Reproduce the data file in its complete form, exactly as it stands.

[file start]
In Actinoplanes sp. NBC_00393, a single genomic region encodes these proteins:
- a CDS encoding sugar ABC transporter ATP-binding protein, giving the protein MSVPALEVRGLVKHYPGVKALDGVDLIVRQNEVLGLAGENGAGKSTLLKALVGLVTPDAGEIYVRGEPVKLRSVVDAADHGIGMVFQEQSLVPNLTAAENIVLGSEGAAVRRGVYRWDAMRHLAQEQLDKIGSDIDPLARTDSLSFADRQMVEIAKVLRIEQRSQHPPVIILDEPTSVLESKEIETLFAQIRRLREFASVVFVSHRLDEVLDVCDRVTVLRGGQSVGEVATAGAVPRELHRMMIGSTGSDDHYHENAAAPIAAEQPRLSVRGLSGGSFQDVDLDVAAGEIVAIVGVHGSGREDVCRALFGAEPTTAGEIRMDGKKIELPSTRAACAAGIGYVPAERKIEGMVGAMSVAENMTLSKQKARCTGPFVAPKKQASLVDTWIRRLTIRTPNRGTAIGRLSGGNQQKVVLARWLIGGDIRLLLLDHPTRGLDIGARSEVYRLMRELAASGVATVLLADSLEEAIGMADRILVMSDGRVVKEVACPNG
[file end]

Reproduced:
In Actinoplanes sp. NBC_00393, a single genomic region encodes these proteins:
- a CDS encoding sugar ABC transporter ATP-binding protein, giving the protein MSVPALEVRGLVKHYPGVKALDGVDLIVRQNEVLGLAGENGAGKSTLLKALVGLVTPDAGEIYVRGEPVKLRSVVDAADHGIGMVFQEQSLVPNLTAAENIVLGSEGAAVRRGVYRWDAMRHLAQEQLDKIGSDIDPLARTDSLSFADRQMVEIAKVLRIEQRSQHPPVIILDEPTSVLESKEIETLFAQIRRLREFASVVFVSHRLDEVLDVCDRVTVLRGGQSVGEVATAGAVPRELHRMMIGSTGSDDHYHENAAAPIAAEQPRLSVRGLSGGSFQDVDLDVAAGEIVAIVGVHGSGREDVCRALFGAEPTTAGEIRMDGKKIELPSTRAACAAGIGYVPAERKIEGMVGAMSVAENMTLSKQKARCTGPFVAPKKQASLVDTWIRRLTIRTPNRGTAIGRLSGGNQQKVVLARWLIGGDIRLLLLDHPTRGLDIGARSEVYRLMRELAASGVATVLLADSLEEAIGMADRILVMSDGRVVKEVACPNG